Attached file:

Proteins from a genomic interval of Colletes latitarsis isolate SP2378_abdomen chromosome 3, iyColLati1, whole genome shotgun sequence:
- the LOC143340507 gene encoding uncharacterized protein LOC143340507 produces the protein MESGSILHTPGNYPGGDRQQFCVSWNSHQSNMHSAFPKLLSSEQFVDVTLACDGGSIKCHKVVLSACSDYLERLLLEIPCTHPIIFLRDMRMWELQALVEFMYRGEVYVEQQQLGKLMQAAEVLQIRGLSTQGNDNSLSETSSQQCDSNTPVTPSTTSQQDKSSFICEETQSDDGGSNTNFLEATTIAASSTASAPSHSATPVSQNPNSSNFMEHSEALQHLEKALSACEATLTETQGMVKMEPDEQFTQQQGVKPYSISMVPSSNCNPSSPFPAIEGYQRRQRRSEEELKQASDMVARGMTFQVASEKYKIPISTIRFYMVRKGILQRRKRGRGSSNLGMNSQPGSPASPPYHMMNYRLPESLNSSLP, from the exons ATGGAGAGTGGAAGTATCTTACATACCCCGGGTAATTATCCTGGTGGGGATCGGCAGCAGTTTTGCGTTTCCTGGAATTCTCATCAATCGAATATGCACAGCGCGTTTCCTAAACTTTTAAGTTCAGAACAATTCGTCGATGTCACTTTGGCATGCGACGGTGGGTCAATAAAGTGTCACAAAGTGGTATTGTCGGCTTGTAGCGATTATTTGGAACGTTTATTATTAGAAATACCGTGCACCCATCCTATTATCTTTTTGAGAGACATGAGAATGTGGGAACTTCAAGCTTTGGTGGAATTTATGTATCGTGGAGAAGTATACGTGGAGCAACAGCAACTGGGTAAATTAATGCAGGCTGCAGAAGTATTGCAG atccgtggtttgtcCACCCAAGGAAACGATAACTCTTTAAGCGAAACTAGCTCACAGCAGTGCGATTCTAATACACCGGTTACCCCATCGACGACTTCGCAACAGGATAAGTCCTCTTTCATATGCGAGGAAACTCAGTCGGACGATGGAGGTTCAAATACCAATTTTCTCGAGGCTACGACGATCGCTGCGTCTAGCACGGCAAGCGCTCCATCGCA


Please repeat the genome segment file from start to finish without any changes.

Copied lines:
Proteins from a genomic interval of Colletes latitarsis isolate SP2378_abdomen chromosome 3, iyColLati1, whole genome shotgun sequence:
- the LOC143340507 gene encoding uncharacterized protein LOC143340507 produces the protein MESGSILHTPGNYPGGDRQQFCVSWNSHQSNMHSAFPKLLSSEQFVDVTLACDGGSIKCHKVVLSACSDYLERLLLEIPCTHPIIFLRDMRMWELQALVEFMYRGEVYVEQQQLGKLMQAAEVLQIRGLSTQGNDNSLSETSSQQCDSNTPVTPSTTSQQDKSSFICEETQSDDGGSNTNFLEATTIAASSTASAPSHSATPVSQNPNSSNFMEHSEALQHLEKALSACEATLTETQGMVKMEPDEQFTQQQGVKPYSISMVPSSNCNPSSPFPAIEGYQRRQRRSEEELKQASDMVARGMTFQVASEKYKIPISTIRFYMVRKGILQRRKRGRGSSNLGMNSQPGSPASPPYHMMNYRLPESLNSSLP, from the exons ATGGAGAGTGGAAGTATCTTACATACCCCGGGTAATTATCCTGGTGGGGATCGGCAGCAGTTTTGCGTTTCCTGGAATTCTCATCAATCGAATATGCACAGCGCGTTTCCTAAACTTTTAAGTTCAGAACAATTCGTCGATGTCACTTTGGCATGCGACGGTGGGTCAATAAAGTGTCACAAAGTGGTATTGTCGGCTTGTAGCGATTATTTGGAACGTTTATTATTAGAAATACCGTGCACCCATCCTATTATCTTTTTGAGAGACATGAGAATGTGGGAACTTCAAGCTTTGGTGGAATTTATGTATCGTGGAGAAGTATACGTGGAGCAACAGCAACTGGGTAAATTAATGCAGGCTGCAGAAGTATTGCAG atccgtggtttgtcCACCCAAGGAAACGATAACTCTTTAAGCGAAACTAGCTCACAGCAGTGCGATTCTAATACACCGGTTACCCCATCGACGACTTCGCAACAGGATAAGTCCTCTTTCATATGCGAGGAAACTCAGTCGGACGATGGAGGTTCAAATACCAATTTTCTCGAGGCTACGACGATCGCTGCGTCTAGCACGGCAAGCGCTCCATCGCA